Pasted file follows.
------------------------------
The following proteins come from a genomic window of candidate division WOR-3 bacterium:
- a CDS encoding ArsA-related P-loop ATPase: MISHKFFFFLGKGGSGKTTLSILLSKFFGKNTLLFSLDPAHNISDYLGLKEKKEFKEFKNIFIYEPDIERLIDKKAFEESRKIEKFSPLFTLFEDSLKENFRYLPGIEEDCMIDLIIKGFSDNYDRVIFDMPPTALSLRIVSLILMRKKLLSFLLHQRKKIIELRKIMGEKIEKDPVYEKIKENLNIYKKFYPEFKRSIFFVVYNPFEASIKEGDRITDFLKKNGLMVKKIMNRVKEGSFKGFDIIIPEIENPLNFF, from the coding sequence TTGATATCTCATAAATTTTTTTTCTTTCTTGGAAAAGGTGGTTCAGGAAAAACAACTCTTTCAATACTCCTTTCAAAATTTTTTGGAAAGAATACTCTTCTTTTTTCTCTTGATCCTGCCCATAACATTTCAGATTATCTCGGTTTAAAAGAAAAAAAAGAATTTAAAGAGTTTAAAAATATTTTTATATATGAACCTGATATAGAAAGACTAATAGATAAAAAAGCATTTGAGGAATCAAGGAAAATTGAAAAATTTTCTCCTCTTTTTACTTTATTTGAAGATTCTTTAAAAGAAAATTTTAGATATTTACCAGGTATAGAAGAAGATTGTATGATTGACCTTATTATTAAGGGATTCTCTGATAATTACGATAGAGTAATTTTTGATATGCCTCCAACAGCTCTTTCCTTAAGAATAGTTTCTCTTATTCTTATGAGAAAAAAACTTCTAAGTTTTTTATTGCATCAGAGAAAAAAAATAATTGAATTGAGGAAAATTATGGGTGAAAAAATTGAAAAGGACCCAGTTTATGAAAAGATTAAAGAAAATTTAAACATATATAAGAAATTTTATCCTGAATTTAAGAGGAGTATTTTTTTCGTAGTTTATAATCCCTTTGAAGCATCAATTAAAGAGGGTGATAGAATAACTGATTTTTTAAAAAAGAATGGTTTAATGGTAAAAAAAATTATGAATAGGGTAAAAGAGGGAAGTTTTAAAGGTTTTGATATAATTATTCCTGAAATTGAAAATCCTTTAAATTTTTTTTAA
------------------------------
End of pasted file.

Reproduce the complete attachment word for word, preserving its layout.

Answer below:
The following proteins come from a genomic window of candidate division WOR-3 bacterium:
- a CDS encoding ArsA-related P-loop ATPase: MISHKFFFFLGKGGSGKTTLSILLSKFFGKNTLLFSLDPAHNISDYLGLKEKKEFKEFKNIFIYEPDIERLIDKKAFEESRKIEKFSPLFTLFEDSLKENFRYLPGIEEDCMIDLIIKGFSDNYDRVIFDMPPTALSLRIVSLILMRKKLLSFLLHQRKKIIELRKIMGEKIEKDPVYEKIKENLNIYKKFYPEFKRSIFFVVYNPFEASIKEGDRITDFLKKNGLMVKKIMNRVKEGSFKGFDIIIPEIENPLNFF, from the coding sequence TTGATATCTCATAAATTTTTTTTCTTTCTTGGAAAAGGTGGTTCAGGAAAAACAACTCTTTCAATACTCCTTTCAAAATTTTTTGGAAAGAATACTCTTCTTTTTTCTCTTGATCCTGCCCATAACATTTCAGATTATCTCGGTTTAAAAGAAAAAAAAGAATTTAAAGAGTTTAAAAATATTTTTATATATGAACCTGATATAGAAAGACTAATAGATAAAAAAGCATTTGAGGAATCAAGGAAAATTGAAAAATTTTCTCCTCTTTTTACTTTATTTGAAGATTCTTTAAAAGAAAATTTTAGATATTTACCAGGTATAGAAGAAGATTGTATGATTGACCTTATTATTAAGGGATTCTCTGATAATTACGATAGAGTAATTTTTGATATGCCTCCAACAGCTCTTTCCTTAAGAATAGTTTCTCTTATTCTTATGAGAAAAAAACTTCTAAGTTTTTTATTGCATCAGAGAAAAAAAATAATTGAATTGAGGAAAATTATGGGTGAAAAAATTGAAAAGGACCCAGTTTATGAAAAGATTAAAGAAAATTTAAACATATATAAGAAATTTTATCCTGAATTTAAGAGGAGTATTTTTTTCGTAGTTTATAATCCCTTTGAAGCATCAATTAAAGAGGGTGATAGAATAACTGATTTTTTAAAAAAGAATGGTTTAATGGTAAAAAAAATTATGAATAGGGTAAAAGAGGGAAGTTTTAAAGGTTTTGATATAATTATTCCTGAAATTGAAAATCCTTTAAATTTTTTTTAA